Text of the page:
EC report finds ‘limited’ authority controls governing EU e-commerce supplement sales

By Will Chu

- Last updated on GMT

©iStock/
©iStock/
Official controls on supplements sold over the Internet remain ‘limited,’ a European Commission (EC) report concludes, with non-compliance mainly related to labelling and health claim requirements.

The overview report​ highlights the increasing supplement varieties now available online, citing e-commerce as widening choices at competitive prices and the ease of using secure payment options.

However, the report thinks this choice impedes authorities’ enforcement of Food Business Operator’s (FBO) responsibilities made more difficult by as the nonharmonised requirements demanded from different member states (MS).

“The identification of non-registered food business operators with an online presence has proved challenging due to the relatively limited resources assigned to this area,”​ the report said.

“There is also the fact that a considerable number of these operators can easily and rapidly enter and exit the online marketplace without being aware of their responsibilities.

“Adding to this, the presence of online sellers who actively try to avoid official controls by changing their digital identity is an additional hurdle for the competent authorities.”

DG Health and Food Safety operation

The report entitled ‘Official Controls on Internet Sales of Food in EU Member States,’ refers to a fact-finding operation conducted by the Directorate-General for Health and Food Safety of the European Commission (DG Health and Food Safety) in 2017.

The operation sought to evaluate specific national legislation governing online sales in Denmark, France, Germany, Ireland, Portugal, Sweden, and the United Kingdom.  

Other points of assessment included official controls covering food hygiene (temperature requirements, transport, and traceability) as well as labelling, health, and nutritional claims.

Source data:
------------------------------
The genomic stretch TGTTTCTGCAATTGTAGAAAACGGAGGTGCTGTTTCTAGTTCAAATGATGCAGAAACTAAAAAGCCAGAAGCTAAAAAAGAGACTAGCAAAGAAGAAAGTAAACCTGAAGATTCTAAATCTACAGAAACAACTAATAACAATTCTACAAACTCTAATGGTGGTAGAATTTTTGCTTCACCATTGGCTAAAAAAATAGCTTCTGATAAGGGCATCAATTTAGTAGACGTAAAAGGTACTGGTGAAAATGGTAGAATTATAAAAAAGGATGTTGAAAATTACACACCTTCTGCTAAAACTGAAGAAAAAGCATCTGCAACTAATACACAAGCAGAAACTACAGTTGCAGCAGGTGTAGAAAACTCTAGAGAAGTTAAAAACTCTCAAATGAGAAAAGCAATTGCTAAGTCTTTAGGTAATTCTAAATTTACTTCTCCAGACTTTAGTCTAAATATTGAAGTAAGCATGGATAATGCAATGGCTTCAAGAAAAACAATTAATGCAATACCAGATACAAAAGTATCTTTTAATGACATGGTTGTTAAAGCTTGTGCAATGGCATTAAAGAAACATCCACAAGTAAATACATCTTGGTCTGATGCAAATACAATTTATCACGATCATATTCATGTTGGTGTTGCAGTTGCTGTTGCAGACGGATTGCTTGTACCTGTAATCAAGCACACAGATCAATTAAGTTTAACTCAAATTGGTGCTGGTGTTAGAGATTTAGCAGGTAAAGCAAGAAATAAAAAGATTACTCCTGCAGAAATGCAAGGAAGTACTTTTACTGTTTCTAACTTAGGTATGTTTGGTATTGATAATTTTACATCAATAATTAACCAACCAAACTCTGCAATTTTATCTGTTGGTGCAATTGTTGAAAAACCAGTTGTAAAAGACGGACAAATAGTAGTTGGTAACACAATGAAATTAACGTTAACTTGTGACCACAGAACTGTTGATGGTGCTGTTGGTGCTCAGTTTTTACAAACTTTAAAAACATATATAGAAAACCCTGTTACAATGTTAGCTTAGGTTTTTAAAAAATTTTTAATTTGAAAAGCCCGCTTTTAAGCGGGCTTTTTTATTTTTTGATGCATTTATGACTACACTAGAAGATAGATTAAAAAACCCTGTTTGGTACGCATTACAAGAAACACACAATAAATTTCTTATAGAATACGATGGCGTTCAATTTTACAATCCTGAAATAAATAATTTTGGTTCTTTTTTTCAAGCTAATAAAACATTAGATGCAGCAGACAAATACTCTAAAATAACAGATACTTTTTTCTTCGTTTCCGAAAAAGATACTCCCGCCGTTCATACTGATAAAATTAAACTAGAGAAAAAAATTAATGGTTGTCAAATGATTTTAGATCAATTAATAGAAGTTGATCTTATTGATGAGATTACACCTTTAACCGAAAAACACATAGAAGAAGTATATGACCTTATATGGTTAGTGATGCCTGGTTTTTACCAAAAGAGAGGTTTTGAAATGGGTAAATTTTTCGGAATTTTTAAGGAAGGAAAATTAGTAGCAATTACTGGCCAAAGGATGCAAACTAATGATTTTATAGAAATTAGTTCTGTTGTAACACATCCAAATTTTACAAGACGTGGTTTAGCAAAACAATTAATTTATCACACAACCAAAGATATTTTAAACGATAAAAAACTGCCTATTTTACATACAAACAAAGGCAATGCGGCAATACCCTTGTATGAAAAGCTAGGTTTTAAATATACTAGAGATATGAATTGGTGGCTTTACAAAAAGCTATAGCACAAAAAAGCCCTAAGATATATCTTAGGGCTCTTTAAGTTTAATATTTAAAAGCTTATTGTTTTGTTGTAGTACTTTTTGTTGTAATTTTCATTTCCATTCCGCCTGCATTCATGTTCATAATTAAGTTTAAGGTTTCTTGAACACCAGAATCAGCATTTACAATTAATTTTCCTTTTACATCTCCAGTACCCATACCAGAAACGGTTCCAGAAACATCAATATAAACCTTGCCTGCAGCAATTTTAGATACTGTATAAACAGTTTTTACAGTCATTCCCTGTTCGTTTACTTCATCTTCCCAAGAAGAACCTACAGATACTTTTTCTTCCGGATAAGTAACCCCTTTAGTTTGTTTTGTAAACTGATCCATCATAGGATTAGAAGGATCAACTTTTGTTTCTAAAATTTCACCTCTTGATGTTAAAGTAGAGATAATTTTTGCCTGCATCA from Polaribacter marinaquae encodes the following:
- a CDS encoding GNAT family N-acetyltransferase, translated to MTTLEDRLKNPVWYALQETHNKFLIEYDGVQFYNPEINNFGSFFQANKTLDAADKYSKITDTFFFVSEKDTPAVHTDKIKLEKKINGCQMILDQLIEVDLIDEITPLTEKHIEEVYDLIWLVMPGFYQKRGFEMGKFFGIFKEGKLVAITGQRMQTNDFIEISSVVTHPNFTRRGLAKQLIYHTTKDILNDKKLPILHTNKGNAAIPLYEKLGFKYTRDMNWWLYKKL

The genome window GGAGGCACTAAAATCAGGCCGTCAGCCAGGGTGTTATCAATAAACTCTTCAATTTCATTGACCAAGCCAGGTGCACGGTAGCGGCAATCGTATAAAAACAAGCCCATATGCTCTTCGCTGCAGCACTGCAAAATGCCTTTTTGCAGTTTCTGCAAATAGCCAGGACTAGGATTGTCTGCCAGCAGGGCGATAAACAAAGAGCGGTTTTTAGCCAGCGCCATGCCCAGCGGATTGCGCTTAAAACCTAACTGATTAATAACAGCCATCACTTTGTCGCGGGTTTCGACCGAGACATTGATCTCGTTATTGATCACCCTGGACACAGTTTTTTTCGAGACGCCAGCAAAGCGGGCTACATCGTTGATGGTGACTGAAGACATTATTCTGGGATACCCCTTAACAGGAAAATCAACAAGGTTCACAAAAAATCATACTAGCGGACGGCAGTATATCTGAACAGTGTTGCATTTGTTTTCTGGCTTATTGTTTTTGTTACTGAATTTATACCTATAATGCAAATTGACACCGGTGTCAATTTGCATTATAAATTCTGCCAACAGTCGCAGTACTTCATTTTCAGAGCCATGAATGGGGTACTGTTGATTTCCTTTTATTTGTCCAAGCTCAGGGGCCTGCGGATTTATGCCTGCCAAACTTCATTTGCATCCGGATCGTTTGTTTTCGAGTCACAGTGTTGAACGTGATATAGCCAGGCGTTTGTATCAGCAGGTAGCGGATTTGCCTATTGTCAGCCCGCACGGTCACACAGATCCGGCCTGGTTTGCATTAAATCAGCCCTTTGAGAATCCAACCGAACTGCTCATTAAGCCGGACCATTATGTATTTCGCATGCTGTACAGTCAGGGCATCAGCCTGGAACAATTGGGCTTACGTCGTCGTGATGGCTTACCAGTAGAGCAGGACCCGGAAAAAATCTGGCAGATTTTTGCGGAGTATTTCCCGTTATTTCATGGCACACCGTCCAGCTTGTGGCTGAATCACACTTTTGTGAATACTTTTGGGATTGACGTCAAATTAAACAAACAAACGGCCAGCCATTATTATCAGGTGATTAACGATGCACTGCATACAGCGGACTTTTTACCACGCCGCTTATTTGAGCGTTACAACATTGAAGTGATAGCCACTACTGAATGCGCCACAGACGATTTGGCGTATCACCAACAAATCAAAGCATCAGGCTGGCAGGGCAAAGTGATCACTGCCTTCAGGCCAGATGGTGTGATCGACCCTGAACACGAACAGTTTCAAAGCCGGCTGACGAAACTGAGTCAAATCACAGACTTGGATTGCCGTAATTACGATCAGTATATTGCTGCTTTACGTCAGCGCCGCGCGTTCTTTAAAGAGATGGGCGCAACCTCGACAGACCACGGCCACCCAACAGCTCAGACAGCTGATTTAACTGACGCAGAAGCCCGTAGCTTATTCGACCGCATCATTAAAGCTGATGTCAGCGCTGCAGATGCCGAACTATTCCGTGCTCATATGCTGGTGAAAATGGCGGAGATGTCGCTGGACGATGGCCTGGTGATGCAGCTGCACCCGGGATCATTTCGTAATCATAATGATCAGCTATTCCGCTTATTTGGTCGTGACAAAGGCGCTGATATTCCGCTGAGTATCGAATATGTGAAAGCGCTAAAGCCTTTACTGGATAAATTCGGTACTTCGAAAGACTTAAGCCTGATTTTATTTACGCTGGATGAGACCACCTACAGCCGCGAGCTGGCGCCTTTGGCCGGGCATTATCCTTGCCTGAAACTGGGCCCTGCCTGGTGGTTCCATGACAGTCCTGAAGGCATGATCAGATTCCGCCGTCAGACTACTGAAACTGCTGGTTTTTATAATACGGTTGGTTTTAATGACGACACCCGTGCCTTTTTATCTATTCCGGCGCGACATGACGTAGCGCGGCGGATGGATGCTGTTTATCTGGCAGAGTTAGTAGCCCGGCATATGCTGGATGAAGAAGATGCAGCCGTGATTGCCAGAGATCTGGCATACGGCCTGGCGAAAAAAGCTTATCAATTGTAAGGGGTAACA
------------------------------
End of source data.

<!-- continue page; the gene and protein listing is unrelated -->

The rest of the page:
In some MS sectoral or branch-specific investigations/campaigns and follow-ups of complaints and alerts or surveys, the report found certain supplement sale sites recorded high numbers of non-compliances.

In the MS visit in 2017, the authorities checked nearly 1,100 websites and found around 740 non-compliant offers.

This refereed to 425 offers of unauthorised novel foods and 315 of food supplements with medicinal claims.

‘Challenging for competent authorities’

“It is relatively easy to set up a website from which to sell food. FBOs subject to registration can quickly begin business without being fully aware of their responsibilities as FBOs,”​ the EC said.

“It is also challenging for competent authorities (CA) to identify and keep track of the activities of such operators. It is even more difficult to identify rogue sellers.

“FBOs who would like to circumvent official controls can easily do so by changing the content of their webpage or re-registering in a marketplace using a different name.”

The report also pointed towards the role Social Media played arguing that its anonymity meant food sellers were not required to provide accurate information about their identity.

In addition, the closed social media groups to which the CAs had no access or limited accessibility had been identified as particularly challenging issues.

Directive 2002/46/EC regarding food supplements do not set requirements for all relevant substances meaning MS can follow different approaches.

The report emphasised that enforcing provisions of national legislation when food supplements sold from a website or platform registered in another MS was not always feasible where that MS took a different approach.

It added that although this was not a pure e-commerce problem it was especially relevant for the sale of such products between the different MS.

‘Remit unclear for authorities’

“In certain cases, the remit of some authorities is unclear when it comes to differentiating between food supplements and medicines for which the online market is already quite developed,”​ the report commented.

“At the same time there are differences between MS in the classification of products as being either medicines or food supplements since there are no specific EU requirements and each MS is allowed to decide how to classify these products within their territory.

“There are instances where some products are authorised as medicinal products in one MS and as food supplements in another.”

In setting out possible actions to be taken or planned by Commission services, the report encouraged MS to build on the findings from 2017 that enhanced cooperation between CAs and increased effectiveness and efficiency of controls.

“The objective was to encourage MS to identify and then control in a coordinated manner websites which offered for sale specific types of products, i.e. food supplements with medicinal claims and certain novel foods which are not authorised in the EU.

“The coordinated control plan was very well received by the MS,” ​the report said adding that “A second coordinated control plan is in the planning phase.”

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